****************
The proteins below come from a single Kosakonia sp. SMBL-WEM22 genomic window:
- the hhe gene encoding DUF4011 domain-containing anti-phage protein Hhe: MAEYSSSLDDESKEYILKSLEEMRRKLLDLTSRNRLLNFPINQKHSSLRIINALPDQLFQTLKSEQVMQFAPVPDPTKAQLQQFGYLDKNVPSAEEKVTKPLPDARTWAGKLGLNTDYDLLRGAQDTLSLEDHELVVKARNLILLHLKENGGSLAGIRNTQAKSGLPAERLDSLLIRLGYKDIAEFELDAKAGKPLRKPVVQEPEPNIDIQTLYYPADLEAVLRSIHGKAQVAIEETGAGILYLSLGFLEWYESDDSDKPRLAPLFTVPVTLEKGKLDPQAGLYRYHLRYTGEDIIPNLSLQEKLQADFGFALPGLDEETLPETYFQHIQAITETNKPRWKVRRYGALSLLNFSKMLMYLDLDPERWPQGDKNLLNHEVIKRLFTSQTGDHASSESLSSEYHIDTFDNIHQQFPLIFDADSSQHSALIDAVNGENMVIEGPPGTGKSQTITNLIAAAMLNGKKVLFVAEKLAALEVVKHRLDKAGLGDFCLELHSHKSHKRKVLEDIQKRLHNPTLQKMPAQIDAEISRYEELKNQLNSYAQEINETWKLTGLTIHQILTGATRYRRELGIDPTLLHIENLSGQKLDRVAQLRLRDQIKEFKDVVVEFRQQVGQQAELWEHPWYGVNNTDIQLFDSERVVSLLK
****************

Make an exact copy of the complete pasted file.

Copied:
The proteins below come from a single Kosakonia sp. SMBL-WEM22 genomic window:
- the hhe gene encoding DUF4011 domain-containing anti-phage protein Hhe: MAEYSSSLDDESKEYILKSLEEMRRKLLDLTSRNRLLNFPINQKHSSLRIINALPDQLFQTLKSEQVMQFAPVPDPTKAQLQQFGYLDKNVPSAEEKVTKPLPDARTWAGKLGLNTDYDLLRGAQDTLSLEDHELVVKARNLILLHLKENGGSLAGIRNTQAKSGLPAERLDSLLIRLGYKDIAEFELDAKAGKPLRKPVVQEPEPNIDIQTLYYPADLEAVLRSIHGKAQVAIEETGAGILYLSLGFLEWYESDDSDKPRLAPLFTVPVTLEKGKLDPQAGLYRYHLRYTGEDIIPNLSLQEKLQADFGFALPGLDEETLPETYFQHIQAITETNKPRWKVRRYGALSLLNFSKMLMYLDLDPERWPQGDKNLLNHEVIKRLFTSQTGDHASSESLSSEYHIDTFDNIHQQFPLIFDADSSQHSALIDAVNGENMVIEGPPGTGKSQTITNLIAAAMLNGKKVLFVAEKLAALEVVKHRLDKAGLGDFCLELHSHKSHKRKVLEDIQKRLHNPTLQKMPAQIDAEISRYEELKNQLNSYAQEINETWKLTGLTIHQILTGATRYRRELGIDPTLLHIENLSGQKLDRVAQLRLRDQIKEFKDVVVEFRQQVGQQAELWEHPWYGVNNTDIQLFDSERVVSLLK